Factor VIII inhibitor (Nijmegen-Bethesda)

FVIII inhibitors are progressive so dilutions of test plasma (i.e. reducing concentrations of inhibitor) are incubated for 2 hours at 37°C in the presence of a fixed amount of exogenous FVIII in the Bethesda assay. One unit of inhibitor is defined as the amount of inhibitor that will neutralise 50% of a normal plasma containing 100% FVIII after the 2 hour incubation. The amount of residual FVIII in each tube is used to calculate the inhibitor level.

Our laboratories employ a modified Nijmegen-Bethesda assay which uses buffered normal plasma and dilutions in 4% BSA to reduce pH drift and maintain constant protein concentration, that can otherwise falsely suggest the presence of a weak inhibitor.
Clinical details: 
Acquired inhibitors to FVIII are antibodies that arise in 10-15% of patients with hereditary haemophilia A as a result of recognising therapeutic FVIII products as 'foreign' protein, or in patients with previously normal haemostasis as part of an autoimmune process. Inhibitors in congenital haemophiliacs complicate treatment as the infused FVIII has a shorter survival time, and patients with acquired haemophilia can present with severe bleeding.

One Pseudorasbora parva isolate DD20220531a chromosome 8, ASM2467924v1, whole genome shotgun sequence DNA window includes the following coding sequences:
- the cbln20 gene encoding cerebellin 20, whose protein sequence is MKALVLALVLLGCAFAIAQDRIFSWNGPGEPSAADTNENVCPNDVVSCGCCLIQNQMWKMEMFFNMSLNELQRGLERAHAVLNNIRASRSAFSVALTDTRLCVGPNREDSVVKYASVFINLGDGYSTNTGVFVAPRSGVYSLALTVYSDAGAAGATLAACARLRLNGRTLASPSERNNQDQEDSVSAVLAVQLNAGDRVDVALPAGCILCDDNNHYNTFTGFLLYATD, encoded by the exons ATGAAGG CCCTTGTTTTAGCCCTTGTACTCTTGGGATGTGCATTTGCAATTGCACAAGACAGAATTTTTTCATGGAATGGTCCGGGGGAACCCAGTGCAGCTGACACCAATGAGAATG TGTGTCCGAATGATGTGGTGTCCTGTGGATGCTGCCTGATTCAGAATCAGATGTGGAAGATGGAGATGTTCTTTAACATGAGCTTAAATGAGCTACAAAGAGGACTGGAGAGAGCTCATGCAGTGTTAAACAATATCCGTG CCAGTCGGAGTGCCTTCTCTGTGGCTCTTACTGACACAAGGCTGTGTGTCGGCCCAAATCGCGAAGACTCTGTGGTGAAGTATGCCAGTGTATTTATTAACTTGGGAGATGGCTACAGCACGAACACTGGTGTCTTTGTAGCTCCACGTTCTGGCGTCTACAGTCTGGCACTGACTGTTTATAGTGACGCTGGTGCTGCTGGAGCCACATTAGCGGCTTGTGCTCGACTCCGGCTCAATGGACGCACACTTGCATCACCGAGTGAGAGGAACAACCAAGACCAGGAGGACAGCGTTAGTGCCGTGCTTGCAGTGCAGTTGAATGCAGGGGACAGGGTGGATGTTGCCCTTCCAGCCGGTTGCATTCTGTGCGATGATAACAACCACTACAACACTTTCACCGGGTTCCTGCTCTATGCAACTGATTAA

Reference range: 

Not detected

Sample type and Volume required: 
External requests: Citrated platelet poor plasma
1mL x 1 aliquot
Internal requests: please refer to EPR label
Turnaround time: 
7 - 10 days
Special sample instructions: 

"The sample should be analysed or manipulated & stored in the laboratory within 4 hours of venepuncture. Please ensure sample tubes are filled exactly to the fill-line as underfilling creates a dilution error and leads to inaccurate results."

Diagnostic Haemostasis and Thrombosis Department
020 7188 2797
St Thomas' Hospital
North Wing - 4th and 5th Floors
Westminster Bridge Road
London SE1 7EH

Laboratory opening times
For clinical advice or interpretation of results, please contact the laboratory in the first instance.

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Last updated: 08/03/2017